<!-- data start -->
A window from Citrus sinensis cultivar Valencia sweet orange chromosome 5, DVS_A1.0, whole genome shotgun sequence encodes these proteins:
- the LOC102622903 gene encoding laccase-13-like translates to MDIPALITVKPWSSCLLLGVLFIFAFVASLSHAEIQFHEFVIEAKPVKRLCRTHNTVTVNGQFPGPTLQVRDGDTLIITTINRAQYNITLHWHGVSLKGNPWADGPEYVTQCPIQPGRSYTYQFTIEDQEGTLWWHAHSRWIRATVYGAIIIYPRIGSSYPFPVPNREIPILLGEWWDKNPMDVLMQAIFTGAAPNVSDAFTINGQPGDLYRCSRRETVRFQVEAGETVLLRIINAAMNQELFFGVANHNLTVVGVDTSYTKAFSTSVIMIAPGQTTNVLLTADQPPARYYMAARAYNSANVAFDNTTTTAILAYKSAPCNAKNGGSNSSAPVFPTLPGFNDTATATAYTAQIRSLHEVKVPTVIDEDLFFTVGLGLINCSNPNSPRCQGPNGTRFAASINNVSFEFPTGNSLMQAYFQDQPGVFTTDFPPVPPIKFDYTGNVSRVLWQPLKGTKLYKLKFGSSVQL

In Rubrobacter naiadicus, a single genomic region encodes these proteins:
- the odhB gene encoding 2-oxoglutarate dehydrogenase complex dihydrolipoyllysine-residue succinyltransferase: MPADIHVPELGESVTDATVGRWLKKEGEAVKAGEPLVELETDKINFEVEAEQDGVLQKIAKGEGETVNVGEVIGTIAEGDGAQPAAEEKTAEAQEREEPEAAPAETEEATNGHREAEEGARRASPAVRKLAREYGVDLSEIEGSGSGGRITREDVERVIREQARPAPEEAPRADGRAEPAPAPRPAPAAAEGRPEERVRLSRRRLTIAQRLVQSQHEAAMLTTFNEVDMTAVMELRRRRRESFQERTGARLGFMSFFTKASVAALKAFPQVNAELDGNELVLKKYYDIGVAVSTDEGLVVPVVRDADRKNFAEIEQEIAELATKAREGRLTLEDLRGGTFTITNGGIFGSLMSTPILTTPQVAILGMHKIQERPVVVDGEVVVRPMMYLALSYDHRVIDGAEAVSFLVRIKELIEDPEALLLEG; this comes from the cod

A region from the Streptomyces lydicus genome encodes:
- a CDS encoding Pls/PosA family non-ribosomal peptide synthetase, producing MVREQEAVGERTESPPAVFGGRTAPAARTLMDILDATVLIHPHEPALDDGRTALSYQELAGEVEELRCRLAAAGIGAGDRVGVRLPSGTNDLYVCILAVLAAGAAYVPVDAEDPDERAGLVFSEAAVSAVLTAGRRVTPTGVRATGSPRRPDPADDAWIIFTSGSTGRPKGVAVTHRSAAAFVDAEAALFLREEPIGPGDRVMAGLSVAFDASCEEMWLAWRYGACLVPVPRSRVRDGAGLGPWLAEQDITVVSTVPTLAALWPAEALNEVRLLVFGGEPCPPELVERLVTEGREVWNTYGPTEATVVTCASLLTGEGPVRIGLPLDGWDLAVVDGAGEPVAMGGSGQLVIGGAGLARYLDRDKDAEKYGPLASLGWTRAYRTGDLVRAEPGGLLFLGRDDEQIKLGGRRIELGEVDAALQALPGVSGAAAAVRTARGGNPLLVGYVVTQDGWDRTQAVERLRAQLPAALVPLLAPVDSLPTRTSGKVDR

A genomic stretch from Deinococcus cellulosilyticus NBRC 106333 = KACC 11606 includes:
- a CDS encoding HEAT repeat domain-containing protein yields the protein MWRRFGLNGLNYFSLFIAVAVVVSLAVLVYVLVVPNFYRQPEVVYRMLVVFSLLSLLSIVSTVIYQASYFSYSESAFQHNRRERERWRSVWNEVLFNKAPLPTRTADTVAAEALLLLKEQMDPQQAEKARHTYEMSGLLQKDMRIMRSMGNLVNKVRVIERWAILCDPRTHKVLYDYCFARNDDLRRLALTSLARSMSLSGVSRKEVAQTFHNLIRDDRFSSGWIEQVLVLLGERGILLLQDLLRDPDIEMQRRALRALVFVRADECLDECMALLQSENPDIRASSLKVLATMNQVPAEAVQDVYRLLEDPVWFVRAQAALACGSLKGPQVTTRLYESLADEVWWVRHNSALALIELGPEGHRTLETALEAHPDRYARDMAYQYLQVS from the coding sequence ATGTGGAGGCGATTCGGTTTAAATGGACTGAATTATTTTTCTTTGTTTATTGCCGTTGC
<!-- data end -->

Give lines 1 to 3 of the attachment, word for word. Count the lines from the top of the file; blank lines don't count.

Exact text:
A window from Citrus sinensis cultivar Valencia sweet orange chromosome 5, DVS_A1.0, whole genome shotgun sequence encodes these proteins:
- the LOC102622903 gene encoding laccase-13-like translates to MDIPALITVKPWSSCLLLGVLFIFAFVASLSHAEIQFHEFVIEAKPVKRLCRTHNTVTVNGQFPGPTLQVRDGDTLIITTINRAQYNITLHWHGVSLKGNPWADGPEYVTQCPIQPGRSYTYQFTIEDQEGTLWWHAHSRWIRATVYGAIIIYPRIGSSYPFPVPNREIPILLGEWWDKNPMDVLMQAIFTGAAPNVSDAFTINGQPGDLYRCSRRETVRFQVEAGETVLLRIINAAMNQELFFGVANHNLTVVGVDTSYTKAFSTSVIMIAPGQTTNVLLTADQPPARYYMAARAYNSANVAFDNTTTTAILAYKSAPCNAKNGGSNSSAPVFPTLPGFNDTATATAYTAQIRSLHEVKVPTVIDEDLFFTVGLGLINCSNPNSPRCQGPNGTRFAASINNVSFEFPTGNSLMQAYFQDQPGVFTTDFPPVPPIKFDYTGNVSRVLWQPLKGTKLYKLKFGSSVQL

In Rubrobacter naiadicus, a single genomic region encodes these proteins: